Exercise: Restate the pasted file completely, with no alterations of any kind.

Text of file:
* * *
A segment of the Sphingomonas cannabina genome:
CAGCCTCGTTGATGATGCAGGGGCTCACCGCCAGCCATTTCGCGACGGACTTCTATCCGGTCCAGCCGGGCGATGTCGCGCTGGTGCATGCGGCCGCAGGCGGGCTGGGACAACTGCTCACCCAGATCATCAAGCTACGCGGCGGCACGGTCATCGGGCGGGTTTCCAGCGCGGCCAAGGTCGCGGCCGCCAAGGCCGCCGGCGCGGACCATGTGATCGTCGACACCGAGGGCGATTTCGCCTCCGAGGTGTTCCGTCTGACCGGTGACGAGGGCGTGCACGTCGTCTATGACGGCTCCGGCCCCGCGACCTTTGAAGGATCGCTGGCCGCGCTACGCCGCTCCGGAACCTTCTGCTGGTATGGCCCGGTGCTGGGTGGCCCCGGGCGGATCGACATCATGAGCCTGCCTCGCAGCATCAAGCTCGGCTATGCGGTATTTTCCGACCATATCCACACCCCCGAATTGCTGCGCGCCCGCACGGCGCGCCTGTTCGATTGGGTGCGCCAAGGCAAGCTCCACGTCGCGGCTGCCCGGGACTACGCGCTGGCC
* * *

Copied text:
A segment of the Sphingomonas cannabina genome:
CAGCCTCGTTGATGATGCAGGGGCTCACCGCCAGCCATTTCGCGACGGACTTCTATCCGGTCCAGCCGGGCGATGTCGCGCTGGTGCATGCGGCCGCAGGCGGGCTGGGACAACTGCTCACCCAGATCATCAAGCTACGCGGCGGCACGGTCATCGGGCGGGTTTCCAGCGCGGCCAAGGTCGCGGCCGCCAAGGCCGCCGGCGCGGACCATGTGATCGTCGACACCGAGGGCGATTTCGCCTCCGAGGTGTTCCGTCTGACCGGTGACGAGGGCGTGCACGTCGTCTATGACGGCTCCGGCCCCGCGACCTTTGAAGGATCGCTGGCCGCGCTACGCCGCTCCGGAACCTTCTGCTGGTATGGCCCGGTGCTGGGTGGCCCCGGGCGGATCGACATCATGAGCCTGCCTCGCAGCATCAAGCTCGGCTATGCGGTATTTTCCGACCATATCCACACCCCCGAATTGCTGCGCGCCCGCACGGCGCGCCTGTTCGATTGGGTGCGCCAAGGCAAGCTCCACGTCGCGGCTGCCCGGGACTACGCGCTGGCC